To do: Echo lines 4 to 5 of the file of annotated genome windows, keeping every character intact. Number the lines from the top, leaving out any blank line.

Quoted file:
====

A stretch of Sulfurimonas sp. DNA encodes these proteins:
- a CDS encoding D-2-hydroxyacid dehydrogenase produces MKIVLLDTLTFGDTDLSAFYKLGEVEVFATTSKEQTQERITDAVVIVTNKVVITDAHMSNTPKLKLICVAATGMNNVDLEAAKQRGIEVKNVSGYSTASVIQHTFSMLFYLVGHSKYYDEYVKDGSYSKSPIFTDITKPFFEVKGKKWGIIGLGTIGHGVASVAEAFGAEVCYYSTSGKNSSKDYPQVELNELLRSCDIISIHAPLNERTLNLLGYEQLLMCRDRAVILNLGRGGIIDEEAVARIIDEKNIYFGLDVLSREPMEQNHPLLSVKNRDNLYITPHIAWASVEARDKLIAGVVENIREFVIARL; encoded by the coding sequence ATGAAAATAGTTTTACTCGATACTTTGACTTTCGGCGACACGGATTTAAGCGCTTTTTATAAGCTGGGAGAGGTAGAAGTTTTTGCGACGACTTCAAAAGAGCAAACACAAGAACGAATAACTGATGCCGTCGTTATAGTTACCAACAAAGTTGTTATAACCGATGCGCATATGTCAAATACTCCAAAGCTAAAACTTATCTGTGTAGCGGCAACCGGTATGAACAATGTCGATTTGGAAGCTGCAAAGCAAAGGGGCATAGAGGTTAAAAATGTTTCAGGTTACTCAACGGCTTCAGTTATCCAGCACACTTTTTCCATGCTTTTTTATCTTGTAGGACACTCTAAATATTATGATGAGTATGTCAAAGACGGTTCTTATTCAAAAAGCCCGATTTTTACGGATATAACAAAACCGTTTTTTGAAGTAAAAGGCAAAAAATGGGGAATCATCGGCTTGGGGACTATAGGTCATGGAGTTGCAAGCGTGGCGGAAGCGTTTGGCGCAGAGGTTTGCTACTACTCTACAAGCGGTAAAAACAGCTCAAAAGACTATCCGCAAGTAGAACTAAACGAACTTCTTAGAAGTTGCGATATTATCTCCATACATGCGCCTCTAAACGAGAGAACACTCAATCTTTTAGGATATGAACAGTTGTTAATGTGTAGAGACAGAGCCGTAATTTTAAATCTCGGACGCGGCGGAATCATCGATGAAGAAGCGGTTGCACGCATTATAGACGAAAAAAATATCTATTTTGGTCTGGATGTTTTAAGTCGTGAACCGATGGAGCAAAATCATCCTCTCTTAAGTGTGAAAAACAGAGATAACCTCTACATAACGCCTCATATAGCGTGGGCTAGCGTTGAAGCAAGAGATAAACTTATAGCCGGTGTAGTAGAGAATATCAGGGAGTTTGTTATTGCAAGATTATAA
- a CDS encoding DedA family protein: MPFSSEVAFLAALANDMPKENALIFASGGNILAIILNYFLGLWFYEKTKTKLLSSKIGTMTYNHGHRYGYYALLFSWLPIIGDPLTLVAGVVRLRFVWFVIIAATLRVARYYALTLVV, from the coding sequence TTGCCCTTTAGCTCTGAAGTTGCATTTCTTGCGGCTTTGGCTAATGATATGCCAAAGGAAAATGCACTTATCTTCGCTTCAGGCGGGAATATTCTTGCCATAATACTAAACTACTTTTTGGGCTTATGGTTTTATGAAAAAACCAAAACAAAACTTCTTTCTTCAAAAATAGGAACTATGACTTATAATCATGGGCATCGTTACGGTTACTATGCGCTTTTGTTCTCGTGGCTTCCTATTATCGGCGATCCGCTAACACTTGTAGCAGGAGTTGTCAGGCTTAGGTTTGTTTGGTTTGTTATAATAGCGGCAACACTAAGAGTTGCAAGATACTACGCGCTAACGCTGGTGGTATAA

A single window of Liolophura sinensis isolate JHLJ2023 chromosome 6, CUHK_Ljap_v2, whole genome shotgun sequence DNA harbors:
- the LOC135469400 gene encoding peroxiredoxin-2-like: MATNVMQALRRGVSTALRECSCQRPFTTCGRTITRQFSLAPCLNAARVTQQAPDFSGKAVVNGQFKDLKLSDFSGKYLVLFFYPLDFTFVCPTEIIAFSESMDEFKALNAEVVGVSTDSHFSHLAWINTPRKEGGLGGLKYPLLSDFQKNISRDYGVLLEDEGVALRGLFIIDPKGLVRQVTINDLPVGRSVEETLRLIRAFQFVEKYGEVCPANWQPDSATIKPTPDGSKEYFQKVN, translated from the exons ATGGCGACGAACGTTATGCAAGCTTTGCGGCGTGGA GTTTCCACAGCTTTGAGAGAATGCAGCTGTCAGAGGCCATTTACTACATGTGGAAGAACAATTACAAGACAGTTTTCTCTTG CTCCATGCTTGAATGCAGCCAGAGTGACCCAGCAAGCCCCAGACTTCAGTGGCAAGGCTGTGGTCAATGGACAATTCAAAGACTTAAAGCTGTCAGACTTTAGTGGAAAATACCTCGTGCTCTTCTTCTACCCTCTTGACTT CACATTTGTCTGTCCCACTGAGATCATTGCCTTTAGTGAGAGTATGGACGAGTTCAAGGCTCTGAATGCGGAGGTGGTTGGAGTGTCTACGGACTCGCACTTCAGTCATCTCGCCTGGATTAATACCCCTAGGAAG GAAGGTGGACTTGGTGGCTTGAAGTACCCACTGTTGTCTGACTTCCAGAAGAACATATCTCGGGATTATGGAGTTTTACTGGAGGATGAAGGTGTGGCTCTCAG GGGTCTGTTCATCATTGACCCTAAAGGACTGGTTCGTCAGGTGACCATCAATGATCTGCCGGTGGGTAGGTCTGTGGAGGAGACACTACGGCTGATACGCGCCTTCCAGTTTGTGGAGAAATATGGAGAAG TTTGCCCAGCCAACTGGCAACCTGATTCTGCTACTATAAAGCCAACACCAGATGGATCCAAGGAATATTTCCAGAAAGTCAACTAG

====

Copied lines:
A single window of Liolophura sinensis isolate JHLJ2023 chromosome 6, CUHK_Ljap_v2, whole genome shotgun sequence DNA harbors:
- the LOC135469400 gene encoding peroxiredoxin-2-like: MATNVMQALRRGVSTALRECSCQRPFTTCGRTITRQFSLAPCLNAARVTQQAPDFSGKAVVNGQFKDLKLSDFSGKYLVLFFYPLDFTFVCPTEIIAFSESMDEFKALNAEVVGVSTDSHFSHLAWINTPRKEGGLGGLKYPLLSDFQKNISRDYGVLLEDEGVALRGLFIIDPKGLVRQVTINDLPVGRSVEETLRLIRAFQFVEKYGEVCPANWQPDSATIKPTPDGSKEYFQKVN, translated from the exons ATGGCGACGAACGTTATGCAAGCTTTGCGGCGTGGA GTTTCCACAGCTTTGAGAGAATGCAGCTGTCAGAGGCCATTTACTACATGTGGAAGAACAATTACAAGACAGTTTTCTCTTG CTCCATGCTTGAATGCAGCCAGAGTGACCCAGCAAGCCCCAGACTTCAGTGGCAAGGCTGTGGTCAATGGACAATTCAAAGACTTAAAGCTGTCAGACTTTAGTGGAAAATACCTCGTGCTCTTCTTCTACCCTCTTGACTT CACATTTGTCTGTCCCACTGAGATCATTGCCTTTAGTGAGAGTATGGACGAGTTCAAGGCTCTGAATGCGGAGGTGGTTGGAGTGTCTACGGACTCGCACTTCAGTCATCTCGCCTGGATTAATACCCCTAGGAAG GAAGGTGGACTTGGTGGCTTGAAGTACCCACTGTTGTCTGACTTCCAGAAGAACATATCTCGGGATTATGGAGTTTTACTGGAGGATGAAGGTGTGGCTCTCAG GGGTCTGTTCATCATTGACCCTAAAGGACTGGTTCGTCAGGTGACCATCAATGATCTGCCGGTGGGTAGGTCTGTGGAGGAGACACTACGGCTGATACGCGCCTTCCAGTTTGTGGAGAAATATGGAGAAG TTTGCCCAGCCAACTGGCAACCTGATTCTGCTACTATAAAGCCAACACCAGATGGATCCAAGGAATATTTCCAGAAAGTCAACTAG